IN RE: AAP v. ELI STONE
Generally I’m not a big fan of lawyer shows, because they tend to oversimplify things to fit into a one-hour time slot. Likewise, I think focusing on thimerosal ⎯ and the fictional vaccine component in the Eli Stone episode sure sounds like the regrettably non-fictional thimerosal ⎯ has been counterproductive. Instead of establishing the process by which various toxins can trigger autism, which I believe would assuredly lead to mercury and thimerosal as a major, and perhaps the single greatest, contributing factor, we have focused solely on that one “what” before we have established the “how.” This has allowed those who would fail to see the forest (i.e., the CDC, the IOM, the AAP, and, of course, the vaccine manufacturers) to hack at that one tree with half-truths and half-baked epidemiology.
Still, we must be on to something because those guys keep acting scared. When word got out about the premier episode of Eli Stone, the AAP (American Academy of Pediatrics) prepared an over-the-top letter of protest to ABC, filled with self-righteous indignation. They are demanding that ABC not run the show. They protest that the American public ⎯ you know, us idiots without medical degrees ⎯ will believe a fictional television drama rather than their doctors. That protest speaks volumes of how our country’s pediatricians view their own credibility ... or lack thereof.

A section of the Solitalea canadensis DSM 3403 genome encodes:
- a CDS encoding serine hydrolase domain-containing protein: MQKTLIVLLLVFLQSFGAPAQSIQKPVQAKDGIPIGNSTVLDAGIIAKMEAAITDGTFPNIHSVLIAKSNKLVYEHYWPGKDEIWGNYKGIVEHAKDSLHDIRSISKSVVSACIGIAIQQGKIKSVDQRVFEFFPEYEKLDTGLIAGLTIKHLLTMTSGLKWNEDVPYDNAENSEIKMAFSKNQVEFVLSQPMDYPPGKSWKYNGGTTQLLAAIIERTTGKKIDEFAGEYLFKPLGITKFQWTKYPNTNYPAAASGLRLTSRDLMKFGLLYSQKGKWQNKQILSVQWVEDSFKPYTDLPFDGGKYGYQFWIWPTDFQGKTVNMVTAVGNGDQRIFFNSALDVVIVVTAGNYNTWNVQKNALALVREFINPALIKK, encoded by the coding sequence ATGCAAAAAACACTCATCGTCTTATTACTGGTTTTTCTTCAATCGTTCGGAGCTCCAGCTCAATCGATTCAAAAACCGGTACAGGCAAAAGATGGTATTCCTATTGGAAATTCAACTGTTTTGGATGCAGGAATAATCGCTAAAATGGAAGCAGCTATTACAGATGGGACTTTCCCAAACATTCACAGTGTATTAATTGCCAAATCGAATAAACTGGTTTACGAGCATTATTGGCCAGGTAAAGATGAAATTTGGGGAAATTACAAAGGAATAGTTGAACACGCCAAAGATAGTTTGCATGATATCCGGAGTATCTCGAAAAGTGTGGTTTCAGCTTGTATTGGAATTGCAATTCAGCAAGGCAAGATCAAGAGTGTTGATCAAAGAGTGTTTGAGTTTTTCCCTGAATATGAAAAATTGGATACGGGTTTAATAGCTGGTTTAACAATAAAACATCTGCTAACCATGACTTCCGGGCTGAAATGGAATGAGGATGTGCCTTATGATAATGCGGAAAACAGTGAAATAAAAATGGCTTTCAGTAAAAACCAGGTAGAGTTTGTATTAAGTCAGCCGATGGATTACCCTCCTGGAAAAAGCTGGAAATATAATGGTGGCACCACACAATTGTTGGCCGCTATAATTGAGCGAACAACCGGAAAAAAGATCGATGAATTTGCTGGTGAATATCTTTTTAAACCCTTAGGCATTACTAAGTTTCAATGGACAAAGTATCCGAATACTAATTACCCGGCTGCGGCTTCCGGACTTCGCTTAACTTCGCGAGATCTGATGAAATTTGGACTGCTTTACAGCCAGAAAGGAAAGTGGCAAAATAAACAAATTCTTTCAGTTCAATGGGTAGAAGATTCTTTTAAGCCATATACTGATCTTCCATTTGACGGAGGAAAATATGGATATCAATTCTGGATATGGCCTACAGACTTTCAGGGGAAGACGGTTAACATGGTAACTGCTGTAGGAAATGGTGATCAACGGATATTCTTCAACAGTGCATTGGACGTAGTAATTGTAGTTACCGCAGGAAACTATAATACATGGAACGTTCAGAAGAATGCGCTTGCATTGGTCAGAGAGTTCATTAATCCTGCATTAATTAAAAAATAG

Since none of us has actually seen the show, it’s a bit premature to talk about its merits or deficits. The AAP’s heavy-handed attempt at censorship, however, is in front of us and deserves comment and censure. But rather than reinvent the wheel, I would simply direct you over to Ginger’s blog, where my friend (as usual) has beaten me to the punch and done a far better job than I could.